Yes, the Professor of the Blues does Yoga.
Seven years ago, I started playing basketball in a corporate league in New York City. I played the entire game my first time out. The next morning I could barely move, and I experienced the worst pain I’ve ever endured.
I thought that it was just aches and pains, about what you could expect for a man in his late 40s who had taken up basketball after a 20 year hiatus. But the pain endured and would not stop. When I could no longer bear the pain, I visited the doctor.
“You’ve got arthritis,” he said. “You’ve got a spike right in the middle of your back that I can actually feel.”
The doctor prescribed Vioxx. Myrna, who was a sage in all things, suggested that Yoga might be the answer. So, we began to attend Yoga classes at The Sports Center at Chelsea Piers. Relief from the pain was immediate.
I take aspirin every day, but that really only alleviates the pain. Yoga makes the pain disappear. I practice regularly, a 30 minute set first thing every morning, and a 60 minute set once or twice a week. I’ve taught my routine to the Karaoke Queen, and we practice together as often as possible.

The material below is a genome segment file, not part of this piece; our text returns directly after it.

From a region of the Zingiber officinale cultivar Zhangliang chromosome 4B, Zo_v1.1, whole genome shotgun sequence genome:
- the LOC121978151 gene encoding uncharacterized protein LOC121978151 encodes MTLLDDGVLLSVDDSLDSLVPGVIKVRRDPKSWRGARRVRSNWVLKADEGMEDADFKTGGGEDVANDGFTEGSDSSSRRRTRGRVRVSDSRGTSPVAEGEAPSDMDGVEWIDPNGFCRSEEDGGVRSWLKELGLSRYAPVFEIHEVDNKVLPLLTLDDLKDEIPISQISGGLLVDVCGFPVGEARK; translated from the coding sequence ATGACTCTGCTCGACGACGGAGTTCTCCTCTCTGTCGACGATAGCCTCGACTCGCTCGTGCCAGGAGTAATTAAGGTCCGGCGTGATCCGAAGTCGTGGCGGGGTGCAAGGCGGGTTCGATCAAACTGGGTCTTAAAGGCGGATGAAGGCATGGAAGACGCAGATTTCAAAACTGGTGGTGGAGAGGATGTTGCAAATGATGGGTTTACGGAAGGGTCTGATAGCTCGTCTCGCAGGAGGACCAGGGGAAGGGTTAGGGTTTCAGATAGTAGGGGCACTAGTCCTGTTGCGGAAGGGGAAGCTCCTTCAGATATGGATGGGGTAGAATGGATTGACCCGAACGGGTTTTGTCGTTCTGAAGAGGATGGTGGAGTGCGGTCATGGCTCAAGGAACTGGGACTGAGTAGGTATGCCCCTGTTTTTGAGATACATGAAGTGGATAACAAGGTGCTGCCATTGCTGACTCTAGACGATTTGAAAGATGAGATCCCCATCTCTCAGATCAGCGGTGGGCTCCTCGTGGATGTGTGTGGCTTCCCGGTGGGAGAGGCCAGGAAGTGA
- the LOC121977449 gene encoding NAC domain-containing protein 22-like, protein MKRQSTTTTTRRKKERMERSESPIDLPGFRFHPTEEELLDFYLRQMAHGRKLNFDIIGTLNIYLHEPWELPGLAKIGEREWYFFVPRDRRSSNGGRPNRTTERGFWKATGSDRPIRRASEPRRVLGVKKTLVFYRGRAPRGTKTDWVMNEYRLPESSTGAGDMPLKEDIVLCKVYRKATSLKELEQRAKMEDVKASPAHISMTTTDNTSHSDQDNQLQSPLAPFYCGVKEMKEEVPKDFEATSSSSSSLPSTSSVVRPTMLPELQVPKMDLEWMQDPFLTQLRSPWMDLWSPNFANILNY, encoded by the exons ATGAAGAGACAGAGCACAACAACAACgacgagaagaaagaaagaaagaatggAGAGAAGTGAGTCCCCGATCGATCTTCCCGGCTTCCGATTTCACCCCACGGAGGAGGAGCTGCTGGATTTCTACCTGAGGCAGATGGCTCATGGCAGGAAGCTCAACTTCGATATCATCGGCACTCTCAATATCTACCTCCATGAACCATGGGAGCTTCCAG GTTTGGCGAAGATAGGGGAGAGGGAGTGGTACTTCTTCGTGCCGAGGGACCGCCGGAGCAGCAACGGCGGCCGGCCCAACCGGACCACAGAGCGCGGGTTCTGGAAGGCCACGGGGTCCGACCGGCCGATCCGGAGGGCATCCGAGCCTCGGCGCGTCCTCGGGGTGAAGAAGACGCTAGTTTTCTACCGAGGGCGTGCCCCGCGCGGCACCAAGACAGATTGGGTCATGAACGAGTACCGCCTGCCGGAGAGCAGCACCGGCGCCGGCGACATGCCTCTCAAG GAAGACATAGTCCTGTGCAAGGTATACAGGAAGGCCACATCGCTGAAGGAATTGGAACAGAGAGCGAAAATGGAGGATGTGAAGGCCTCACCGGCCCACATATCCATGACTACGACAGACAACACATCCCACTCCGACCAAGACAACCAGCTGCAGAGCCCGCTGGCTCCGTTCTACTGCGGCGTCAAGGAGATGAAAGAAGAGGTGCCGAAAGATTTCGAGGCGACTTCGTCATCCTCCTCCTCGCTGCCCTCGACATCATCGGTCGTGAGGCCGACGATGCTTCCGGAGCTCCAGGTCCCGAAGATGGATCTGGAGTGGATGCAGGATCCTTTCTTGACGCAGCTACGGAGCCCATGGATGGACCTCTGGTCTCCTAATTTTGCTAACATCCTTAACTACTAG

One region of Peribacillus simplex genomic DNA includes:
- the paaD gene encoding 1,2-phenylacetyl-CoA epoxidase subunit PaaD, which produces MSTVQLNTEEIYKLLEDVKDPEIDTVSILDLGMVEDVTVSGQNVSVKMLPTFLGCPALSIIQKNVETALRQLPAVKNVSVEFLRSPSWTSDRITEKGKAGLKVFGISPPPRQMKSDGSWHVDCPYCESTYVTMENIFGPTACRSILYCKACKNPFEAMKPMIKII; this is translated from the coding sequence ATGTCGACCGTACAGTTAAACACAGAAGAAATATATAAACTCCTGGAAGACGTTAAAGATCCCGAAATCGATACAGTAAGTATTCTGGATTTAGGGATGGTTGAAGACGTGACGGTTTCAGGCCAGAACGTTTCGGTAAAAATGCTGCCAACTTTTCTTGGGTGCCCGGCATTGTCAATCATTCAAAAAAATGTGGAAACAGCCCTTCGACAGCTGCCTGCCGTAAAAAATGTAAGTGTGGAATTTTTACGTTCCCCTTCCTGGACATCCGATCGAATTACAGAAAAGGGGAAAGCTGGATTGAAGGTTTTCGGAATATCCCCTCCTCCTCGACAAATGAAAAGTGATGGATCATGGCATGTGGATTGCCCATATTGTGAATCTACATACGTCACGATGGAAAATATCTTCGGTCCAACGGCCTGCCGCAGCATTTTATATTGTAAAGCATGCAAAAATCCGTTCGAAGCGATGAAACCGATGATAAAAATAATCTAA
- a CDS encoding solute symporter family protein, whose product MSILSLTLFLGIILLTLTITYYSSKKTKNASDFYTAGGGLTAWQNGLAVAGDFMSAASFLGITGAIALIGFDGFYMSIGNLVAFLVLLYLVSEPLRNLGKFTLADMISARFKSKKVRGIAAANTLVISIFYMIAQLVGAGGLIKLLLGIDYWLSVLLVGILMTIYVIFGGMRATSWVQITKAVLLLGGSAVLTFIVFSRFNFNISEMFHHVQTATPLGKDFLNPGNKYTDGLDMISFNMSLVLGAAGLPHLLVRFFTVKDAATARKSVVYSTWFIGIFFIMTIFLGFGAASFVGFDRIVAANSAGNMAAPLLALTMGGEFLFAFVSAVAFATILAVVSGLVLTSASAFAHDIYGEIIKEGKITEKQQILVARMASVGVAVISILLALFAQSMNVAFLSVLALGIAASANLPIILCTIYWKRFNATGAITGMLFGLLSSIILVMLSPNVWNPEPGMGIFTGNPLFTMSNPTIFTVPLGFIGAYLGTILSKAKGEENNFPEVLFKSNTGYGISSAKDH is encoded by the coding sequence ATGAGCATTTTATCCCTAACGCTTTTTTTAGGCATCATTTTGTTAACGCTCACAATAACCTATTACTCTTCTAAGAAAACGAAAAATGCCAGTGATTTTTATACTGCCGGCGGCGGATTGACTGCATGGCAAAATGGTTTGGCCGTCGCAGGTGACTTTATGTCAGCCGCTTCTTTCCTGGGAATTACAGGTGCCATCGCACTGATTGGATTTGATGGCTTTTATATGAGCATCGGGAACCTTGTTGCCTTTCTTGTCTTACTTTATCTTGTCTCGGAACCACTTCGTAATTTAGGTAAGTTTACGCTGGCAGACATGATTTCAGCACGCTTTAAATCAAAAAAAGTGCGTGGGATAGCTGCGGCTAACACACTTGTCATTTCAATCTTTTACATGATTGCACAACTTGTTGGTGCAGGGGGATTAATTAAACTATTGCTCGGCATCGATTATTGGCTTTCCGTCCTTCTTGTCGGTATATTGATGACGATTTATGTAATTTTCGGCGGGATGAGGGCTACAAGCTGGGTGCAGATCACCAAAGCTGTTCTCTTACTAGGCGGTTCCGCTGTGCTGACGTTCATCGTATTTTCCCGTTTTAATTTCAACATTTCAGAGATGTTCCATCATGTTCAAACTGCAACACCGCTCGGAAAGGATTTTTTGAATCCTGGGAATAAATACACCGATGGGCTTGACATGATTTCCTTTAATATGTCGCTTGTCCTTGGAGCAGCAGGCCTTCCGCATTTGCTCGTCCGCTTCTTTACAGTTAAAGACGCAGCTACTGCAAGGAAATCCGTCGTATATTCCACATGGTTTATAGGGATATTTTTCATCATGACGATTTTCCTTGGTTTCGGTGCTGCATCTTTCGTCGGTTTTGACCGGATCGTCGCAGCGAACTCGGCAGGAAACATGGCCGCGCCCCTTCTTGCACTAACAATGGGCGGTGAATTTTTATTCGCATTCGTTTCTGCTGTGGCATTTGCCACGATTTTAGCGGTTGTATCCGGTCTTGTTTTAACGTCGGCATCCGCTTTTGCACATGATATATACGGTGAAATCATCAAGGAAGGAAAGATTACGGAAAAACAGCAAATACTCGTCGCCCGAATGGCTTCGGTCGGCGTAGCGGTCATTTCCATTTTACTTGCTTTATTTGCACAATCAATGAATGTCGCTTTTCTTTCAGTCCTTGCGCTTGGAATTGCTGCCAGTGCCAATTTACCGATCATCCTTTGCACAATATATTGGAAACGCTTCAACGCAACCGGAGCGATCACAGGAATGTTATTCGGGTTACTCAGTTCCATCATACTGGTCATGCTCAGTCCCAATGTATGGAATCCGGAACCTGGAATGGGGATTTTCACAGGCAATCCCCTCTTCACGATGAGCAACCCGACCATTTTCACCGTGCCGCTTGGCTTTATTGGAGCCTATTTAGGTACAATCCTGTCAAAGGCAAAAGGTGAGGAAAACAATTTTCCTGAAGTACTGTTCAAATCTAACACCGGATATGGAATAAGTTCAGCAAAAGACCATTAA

My lifestyle aggravates my arthritis in every way imaginable. I commute 40 minutes by car twice a day. I sit in a locked up position at a desk to do my multimedia work. And, when I play guitar, I sling a heavy instrument over my shoulder and maintain position for hours. I’m not going to give up any of these things, so Yoga is a survival issue.
The boys at the YMCA in Hackensack give me endless grief over my Yoga routine. The Queen and I do a 30 minute set before I jump on the exercise bike, or head for the basketball court. But, I don’t dare to engage in any form of serious exercise without first doing a Yoga warm-up. I don’t want to experience pain for weeks.
I’m not sure how Yoga was defined as a sissified form of exercise. (That’s what the boys rib me about.) Practiced rigorously, Yoga is one hell of a work out. Yoga uses one’s body as a counterweight, so it combines aspects of calisthenics, weight lifting and cardio. Yoga, if practiced daily, also works as a appetite suppressant.
So, there you have it. I can’t live a pain free existence without Yoga. If I practice my Yoga religiously, I don’t even know I have arthritis.
And, yes, Yoga does offer spiritual benefits as well. It clears the mind and spirit. Here’s the way I think of it. Yoga softens the body and mind. A flexible mind and body is better prepared to adapt to the struggle that is life.